On the other hand of the legal system are witnesses. As you might’ve seen in courtroom dramas, lawyers prepare a witness list to help prove their side of a case to a jury. The three common types of witnesses may add something different to a lawyer’s presentation of their argument:

  • Eye Witnesses are individuals who observed or participated in an alleged crime. Several consistent witness testimonies typically prove more successful in validating a lawyer’s argument. Eyewitnesses are sometimes considered unreliable if they can’t stand up to questioning and fall apart in the process.
  • Lawyers call Expert Witnesses to testify to provide professional knowledge on a given matter. This helps contextualize and ground the case in research, experience, and proven fact.
  • Defense attorneys often deploy Character Witnesses to speak to a defendant’s history of behavior. If this is called into question, a character witness may have the opportunity to answer questions about their moral character to demonstrate innocence or for positive reflection on future incidents.

A Brief Look at Corpus Delicti: A Legal Principle

Before we move forward, let us quickly examine the legal principle of corpus delicti: one that relates directly to the weight of confessions and statements.

Corpus delicti means “body of the law” in Latin, but in legal terms means that the alleged crime itself must have occurred independently of any admissions of guilt or convictions. For example, if someone confesses to a hit and run, but there’s no evidence of said hit and run happening, the person can’t face any charges.

How does this apply to the last section’s contents? If law enforcement coerces a person into making a false confession (or they do so of their own volition), they can’t hold charges against them unless they can confirm a crime was committed in the first place.

A defense attorney may use this against prosecution if they find that their case is not corroborated by independent evidence.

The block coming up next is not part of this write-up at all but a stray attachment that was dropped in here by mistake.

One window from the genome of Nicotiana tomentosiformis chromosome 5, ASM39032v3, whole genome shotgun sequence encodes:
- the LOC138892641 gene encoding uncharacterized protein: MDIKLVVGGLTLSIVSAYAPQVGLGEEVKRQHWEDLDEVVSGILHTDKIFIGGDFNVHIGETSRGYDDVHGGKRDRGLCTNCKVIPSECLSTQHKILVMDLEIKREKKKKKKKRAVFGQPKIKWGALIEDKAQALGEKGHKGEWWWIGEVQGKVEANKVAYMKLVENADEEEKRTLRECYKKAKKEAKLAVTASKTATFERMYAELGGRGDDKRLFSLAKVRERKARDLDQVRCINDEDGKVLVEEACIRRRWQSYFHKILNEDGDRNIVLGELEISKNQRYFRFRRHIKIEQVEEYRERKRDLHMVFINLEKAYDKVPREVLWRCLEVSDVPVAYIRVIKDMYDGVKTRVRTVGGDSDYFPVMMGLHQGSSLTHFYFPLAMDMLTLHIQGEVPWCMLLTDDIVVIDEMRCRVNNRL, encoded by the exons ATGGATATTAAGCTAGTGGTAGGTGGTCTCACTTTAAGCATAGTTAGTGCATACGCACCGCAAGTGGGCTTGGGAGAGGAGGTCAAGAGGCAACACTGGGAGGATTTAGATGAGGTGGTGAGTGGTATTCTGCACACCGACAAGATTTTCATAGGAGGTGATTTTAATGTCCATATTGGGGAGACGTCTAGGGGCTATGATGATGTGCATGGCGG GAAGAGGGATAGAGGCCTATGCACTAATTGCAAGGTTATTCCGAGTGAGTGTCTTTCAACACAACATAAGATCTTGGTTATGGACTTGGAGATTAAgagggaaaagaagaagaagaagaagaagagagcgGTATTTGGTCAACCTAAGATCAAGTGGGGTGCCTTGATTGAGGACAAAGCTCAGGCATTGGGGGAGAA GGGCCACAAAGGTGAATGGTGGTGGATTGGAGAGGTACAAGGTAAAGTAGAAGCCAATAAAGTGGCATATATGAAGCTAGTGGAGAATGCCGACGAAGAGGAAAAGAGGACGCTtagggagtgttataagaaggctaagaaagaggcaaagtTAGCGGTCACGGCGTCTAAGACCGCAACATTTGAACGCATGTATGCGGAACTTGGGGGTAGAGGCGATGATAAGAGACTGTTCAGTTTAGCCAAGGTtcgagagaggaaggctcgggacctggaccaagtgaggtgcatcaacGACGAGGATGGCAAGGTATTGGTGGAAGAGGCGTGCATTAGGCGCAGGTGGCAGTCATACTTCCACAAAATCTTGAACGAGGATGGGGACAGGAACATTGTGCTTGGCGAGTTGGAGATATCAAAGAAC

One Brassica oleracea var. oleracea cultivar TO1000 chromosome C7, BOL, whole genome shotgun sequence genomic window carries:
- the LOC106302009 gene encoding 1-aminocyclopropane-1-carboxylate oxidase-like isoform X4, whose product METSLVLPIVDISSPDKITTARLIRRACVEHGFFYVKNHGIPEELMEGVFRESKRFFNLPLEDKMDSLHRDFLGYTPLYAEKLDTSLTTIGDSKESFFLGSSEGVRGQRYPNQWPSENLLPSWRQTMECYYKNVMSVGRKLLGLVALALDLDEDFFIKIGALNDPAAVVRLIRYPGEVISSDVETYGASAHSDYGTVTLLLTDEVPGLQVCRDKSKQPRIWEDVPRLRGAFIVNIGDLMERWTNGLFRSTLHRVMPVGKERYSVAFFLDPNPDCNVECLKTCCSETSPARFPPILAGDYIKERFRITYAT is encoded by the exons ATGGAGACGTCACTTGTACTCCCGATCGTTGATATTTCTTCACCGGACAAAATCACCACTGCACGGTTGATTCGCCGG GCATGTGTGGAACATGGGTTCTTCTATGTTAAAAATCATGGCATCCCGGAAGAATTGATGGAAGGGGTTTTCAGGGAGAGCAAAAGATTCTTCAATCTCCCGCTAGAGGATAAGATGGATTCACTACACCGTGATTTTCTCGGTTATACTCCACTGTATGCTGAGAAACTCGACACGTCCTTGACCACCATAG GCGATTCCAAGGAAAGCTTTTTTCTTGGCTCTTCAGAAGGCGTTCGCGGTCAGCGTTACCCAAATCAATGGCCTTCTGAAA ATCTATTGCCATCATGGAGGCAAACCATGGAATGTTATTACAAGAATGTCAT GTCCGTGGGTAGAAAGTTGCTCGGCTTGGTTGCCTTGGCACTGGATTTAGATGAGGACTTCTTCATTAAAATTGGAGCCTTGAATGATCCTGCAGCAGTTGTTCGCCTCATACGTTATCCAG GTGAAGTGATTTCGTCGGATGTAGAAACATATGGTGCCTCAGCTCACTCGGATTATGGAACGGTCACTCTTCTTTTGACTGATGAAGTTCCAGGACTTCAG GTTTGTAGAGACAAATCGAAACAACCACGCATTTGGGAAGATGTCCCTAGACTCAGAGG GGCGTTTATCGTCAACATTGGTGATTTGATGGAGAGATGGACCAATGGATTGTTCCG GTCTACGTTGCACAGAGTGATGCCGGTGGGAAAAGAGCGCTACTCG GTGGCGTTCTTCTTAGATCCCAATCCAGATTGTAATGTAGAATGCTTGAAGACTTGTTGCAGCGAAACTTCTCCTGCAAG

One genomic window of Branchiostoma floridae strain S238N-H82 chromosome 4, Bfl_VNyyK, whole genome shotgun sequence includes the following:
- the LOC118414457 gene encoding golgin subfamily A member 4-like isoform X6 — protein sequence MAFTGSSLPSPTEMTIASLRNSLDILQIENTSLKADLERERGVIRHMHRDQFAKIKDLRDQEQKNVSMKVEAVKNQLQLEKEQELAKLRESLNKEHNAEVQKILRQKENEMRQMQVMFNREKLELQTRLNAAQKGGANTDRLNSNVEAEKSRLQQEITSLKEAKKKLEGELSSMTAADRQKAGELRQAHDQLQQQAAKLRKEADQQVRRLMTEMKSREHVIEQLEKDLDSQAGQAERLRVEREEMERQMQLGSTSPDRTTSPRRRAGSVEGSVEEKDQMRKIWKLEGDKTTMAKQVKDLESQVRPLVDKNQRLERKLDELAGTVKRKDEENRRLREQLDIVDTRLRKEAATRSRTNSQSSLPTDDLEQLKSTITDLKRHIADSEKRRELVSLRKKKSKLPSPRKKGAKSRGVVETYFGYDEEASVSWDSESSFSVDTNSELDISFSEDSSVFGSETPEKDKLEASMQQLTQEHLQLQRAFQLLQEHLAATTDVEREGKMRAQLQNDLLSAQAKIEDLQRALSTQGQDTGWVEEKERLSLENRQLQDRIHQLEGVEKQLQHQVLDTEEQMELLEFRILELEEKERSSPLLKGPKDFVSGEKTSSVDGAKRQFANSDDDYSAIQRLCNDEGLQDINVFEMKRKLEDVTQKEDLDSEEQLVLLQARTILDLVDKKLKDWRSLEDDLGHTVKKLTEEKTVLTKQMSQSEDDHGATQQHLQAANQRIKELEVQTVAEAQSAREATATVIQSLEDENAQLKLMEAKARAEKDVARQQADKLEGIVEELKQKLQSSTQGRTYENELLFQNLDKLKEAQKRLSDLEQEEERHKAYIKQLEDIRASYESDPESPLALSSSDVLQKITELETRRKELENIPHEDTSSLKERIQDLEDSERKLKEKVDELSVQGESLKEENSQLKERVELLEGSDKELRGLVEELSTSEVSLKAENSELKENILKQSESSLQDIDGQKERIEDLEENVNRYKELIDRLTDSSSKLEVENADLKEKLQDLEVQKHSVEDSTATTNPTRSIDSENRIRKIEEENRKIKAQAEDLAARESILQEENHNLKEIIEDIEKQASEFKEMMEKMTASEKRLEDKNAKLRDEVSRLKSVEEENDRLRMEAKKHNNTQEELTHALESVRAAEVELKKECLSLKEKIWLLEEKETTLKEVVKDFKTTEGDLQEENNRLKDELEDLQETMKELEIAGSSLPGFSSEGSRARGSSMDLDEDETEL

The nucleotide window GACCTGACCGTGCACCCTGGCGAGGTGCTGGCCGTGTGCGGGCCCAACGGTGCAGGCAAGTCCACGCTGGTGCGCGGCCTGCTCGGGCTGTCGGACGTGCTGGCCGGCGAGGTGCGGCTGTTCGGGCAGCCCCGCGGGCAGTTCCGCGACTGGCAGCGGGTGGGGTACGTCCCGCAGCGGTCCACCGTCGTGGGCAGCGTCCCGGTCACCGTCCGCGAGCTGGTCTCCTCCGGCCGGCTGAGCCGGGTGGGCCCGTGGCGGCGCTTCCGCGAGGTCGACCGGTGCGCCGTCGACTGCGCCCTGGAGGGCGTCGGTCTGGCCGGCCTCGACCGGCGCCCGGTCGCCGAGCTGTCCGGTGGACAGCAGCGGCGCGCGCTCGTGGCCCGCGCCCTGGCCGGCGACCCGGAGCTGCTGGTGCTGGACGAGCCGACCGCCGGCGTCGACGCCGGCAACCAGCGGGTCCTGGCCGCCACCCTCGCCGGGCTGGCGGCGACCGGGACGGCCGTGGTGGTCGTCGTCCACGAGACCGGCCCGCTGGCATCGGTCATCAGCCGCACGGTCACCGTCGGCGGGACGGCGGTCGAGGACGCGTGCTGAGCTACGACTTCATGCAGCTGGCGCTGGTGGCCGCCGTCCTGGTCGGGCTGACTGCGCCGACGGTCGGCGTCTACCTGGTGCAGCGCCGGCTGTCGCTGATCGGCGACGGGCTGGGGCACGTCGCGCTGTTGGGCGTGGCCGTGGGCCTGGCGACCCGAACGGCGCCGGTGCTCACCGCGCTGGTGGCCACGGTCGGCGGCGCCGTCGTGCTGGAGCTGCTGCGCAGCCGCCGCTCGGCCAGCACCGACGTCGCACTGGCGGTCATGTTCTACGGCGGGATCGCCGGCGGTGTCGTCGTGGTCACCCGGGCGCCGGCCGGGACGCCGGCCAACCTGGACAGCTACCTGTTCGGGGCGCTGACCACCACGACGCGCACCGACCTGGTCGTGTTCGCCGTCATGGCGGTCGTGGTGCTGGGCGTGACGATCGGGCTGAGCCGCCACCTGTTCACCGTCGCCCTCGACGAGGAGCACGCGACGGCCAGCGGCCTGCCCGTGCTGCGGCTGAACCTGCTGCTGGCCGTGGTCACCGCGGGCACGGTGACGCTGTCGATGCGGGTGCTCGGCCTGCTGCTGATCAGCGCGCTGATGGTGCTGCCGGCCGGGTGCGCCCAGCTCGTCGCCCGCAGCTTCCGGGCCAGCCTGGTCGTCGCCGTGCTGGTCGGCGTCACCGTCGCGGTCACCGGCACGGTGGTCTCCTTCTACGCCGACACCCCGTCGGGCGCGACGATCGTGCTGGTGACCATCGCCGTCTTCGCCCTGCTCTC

This is not often used, though, because it is fairly easy for law enforcement to fulfill. For one, prosecutors just need evidence that the crime was committed by someone, not necessarily the accused.

Still, in the event you make a coerced confession to a crime, law enforcement cannot prove it occurred, you may have more options at your disposal.

If you fall into either category, be headstrong with how you approach either a confession or statement. Many may think they look like they are incriminating themselves by calling a lawyer regardless of whether they are a potential defendant or witness. Take our word, though: you never look like a criminal for wanting someone on your side.  Most importantly, you need to understand that you do not need to speak to the authorities without the presence of an attorney.

You can avoid all of this by seeking out legal assistance in taking steps forward. Whether you are a witness, victim, or accused of a crime, you should always have a lawyer by your side to help you push through the difficult and confusing times. If this applies to you, contact our offices for a free initial consultation. Our compassionate and experienced lawyers understand the law applies to a vast array of situations and will adapt quickly to help you with yours.